In his book, Lives Lived West of the Divide, Bruce Watson has no information on Plesses. It may be a dit name and he is somewhere else in the book, or it may be there is no record of him in the HBC records. Nor does Bruce Watson know who Thomas is: there are certainly men with the surname “Thomas” in his book, but none appear to be in New Caledonia in these years. Interesting, one of the men who carried the name of Thomas was Polynesian — not Kanaka [Hawaiian], but Polynesian.
Connolly’s journal continues…
Our route this Morning was much obstructed by fallen Trees, but in the afternoon’s march we found the roads excellent and reached the drowned Horse Lake at six o’clock PM where we Encamp. Fine weather continues, distance about 27 miles.
This is modern-day Horse Lake, and according to Sam Black’s map [CM/B2079, BCA] the trail passes over the north side of the Lake, which he calls “Lac Chevaux Noye” — Drowned Horse Lake. [His writing is small and cramped, and I cannot tell you how he spelled the word Chevaux]. Black drew his map in about 1839, and so the lake maintained its name for a decade and a half at least. On his 1867 map of British Columbia, Anderson spelled it Cheveaux, but said that the drowned horse incident happened in 1827. As Connolly calls the lake “Drowned Horse Lake” in summer of 1826, this incident must have happened before 1827!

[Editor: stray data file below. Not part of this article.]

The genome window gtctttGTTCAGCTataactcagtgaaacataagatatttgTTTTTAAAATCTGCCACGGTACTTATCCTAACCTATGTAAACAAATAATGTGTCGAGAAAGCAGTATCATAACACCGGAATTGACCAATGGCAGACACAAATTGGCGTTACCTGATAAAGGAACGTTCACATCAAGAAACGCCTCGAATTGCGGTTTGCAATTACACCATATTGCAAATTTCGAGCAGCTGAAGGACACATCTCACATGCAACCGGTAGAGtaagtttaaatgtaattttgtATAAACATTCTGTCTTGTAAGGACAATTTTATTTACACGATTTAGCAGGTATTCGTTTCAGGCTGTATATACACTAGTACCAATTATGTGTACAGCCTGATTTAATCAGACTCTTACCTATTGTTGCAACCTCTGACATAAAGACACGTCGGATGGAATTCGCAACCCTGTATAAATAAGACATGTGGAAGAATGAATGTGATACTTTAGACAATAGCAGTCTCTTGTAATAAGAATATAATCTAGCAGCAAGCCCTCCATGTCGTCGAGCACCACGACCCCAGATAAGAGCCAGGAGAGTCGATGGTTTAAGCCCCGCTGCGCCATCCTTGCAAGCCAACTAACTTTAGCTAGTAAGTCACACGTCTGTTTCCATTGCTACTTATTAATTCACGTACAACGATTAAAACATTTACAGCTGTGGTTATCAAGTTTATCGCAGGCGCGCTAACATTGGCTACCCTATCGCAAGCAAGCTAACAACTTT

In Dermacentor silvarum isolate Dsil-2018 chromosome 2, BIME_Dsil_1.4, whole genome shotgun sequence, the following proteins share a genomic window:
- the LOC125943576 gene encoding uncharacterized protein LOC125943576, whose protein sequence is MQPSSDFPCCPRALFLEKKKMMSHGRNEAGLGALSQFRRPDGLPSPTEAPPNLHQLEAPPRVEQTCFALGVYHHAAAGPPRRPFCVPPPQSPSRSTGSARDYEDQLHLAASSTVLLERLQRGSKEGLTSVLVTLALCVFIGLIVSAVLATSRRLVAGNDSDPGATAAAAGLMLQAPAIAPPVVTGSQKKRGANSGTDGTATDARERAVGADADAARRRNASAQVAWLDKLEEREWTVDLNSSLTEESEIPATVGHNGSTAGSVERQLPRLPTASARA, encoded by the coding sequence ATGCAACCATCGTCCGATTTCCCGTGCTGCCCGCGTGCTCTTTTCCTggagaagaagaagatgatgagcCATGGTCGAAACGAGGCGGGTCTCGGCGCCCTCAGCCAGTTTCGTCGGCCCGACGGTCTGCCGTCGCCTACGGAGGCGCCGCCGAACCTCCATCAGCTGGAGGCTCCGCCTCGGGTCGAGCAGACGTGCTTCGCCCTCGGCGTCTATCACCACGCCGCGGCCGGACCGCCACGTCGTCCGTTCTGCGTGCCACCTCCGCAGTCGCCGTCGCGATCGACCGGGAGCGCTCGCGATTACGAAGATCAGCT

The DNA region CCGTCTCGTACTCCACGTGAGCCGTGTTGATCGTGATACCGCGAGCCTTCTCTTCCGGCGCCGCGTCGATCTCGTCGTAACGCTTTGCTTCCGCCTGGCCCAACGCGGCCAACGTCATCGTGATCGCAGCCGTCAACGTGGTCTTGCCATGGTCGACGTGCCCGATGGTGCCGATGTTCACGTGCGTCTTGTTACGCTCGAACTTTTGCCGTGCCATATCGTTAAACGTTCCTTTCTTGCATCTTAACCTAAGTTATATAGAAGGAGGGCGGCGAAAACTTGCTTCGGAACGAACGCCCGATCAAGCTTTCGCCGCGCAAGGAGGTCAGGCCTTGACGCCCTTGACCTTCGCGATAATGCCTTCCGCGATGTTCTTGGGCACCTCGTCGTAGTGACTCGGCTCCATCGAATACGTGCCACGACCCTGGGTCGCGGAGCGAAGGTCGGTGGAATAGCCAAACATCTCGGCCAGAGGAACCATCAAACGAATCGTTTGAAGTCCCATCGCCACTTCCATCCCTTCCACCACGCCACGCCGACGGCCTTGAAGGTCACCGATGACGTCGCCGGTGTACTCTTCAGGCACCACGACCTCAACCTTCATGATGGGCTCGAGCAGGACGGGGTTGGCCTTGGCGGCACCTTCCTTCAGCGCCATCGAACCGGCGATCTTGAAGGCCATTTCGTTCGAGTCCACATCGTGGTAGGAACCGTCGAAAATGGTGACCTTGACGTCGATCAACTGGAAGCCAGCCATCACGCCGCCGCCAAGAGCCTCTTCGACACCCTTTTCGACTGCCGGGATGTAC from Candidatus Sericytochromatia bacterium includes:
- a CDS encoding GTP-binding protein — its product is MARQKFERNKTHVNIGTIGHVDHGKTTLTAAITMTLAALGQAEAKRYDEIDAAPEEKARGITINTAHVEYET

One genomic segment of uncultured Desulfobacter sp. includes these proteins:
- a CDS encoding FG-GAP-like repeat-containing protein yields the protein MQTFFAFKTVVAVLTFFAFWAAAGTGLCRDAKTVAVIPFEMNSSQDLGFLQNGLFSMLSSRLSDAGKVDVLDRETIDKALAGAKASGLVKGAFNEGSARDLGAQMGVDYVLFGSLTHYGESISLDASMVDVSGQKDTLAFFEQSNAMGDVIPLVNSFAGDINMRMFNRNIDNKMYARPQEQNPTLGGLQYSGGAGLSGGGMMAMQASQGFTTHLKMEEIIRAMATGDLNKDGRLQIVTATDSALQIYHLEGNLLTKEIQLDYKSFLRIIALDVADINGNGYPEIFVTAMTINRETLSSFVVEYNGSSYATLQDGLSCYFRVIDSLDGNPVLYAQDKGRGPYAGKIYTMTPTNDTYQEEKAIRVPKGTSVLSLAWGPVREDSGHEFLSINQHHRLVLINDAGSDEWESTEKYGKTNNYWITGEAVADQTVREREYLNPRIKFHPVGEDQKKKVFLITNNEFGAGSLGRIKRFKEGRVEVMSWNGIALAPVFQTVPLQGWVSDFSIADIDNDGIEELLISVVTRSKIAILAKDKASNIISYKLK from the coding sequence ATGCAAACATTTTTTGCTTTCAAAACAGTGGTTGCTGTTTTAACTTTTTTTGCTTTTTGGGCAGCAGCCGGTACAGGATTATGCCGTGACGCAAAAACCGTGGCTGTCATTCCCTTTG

Peter Warren Dease also wrote about the drowned horses in his 1831 journal. He said: “Proceeded & Encamped along Lac des Chevaux which is so named from the Circumstance of 18 horses having perished in it by breaking through the ice some years ago..” So we know what happened, but we don’t know when it happened. If a historian is serious about discovering when this occurred, it might be mentioned in the Fort Alexandria journals, though I cannot guarantee that all years are represented in the collection which is in the Hudson’s Bay Company archives.
Anyway, let us continue this post with Peter Warren Dease’s journal of the Brigade from New Caledonia to Fort Vancouver and Return, 1831, B.188/a/17, HBCA:
10 [August]. Put up at Grand Muskeg.
11. Stopped at Rocky Lake [Lac de Roches] and put up at Lac Tranquil [Bridge Lake?]. Had a shower of rain in the Evening.
12. Put ashore to bait at Riviere la fourche [fork], but a heavy Shower of Rain obliged us to stop all day.
I am taking a guess this brigade passed by Drowned Horse Lake and is in the immediate area of modern-day town of 100 Mile House. It is likely they are camped on Bridge Creek near its junction with the creek that flows out of Holden Lake. They will continue on the next day and reach Fort Alexandria quite quickly: often at this stage the gentlemen rode ahead and left the horses in the hands of the voyageurs, under a single clerk. Nothing much would happened here: the hardest part of the horse journey is finished and they can relax for a while. But their boat journey up the Fraser River to Fort St. James still faces them, and that is not an easy journey to make.
If you want to go back to the beginning of this series, go to http://nancymargueriteanderson.com/brigade-one/
When the next section of this journal is posted, it will appear here: http://nancymargueriteanderson.com/brigade-eighteen/
Copyright, Nancy Marguerite Anderson, 2017. All rights reserved.
- Bridge River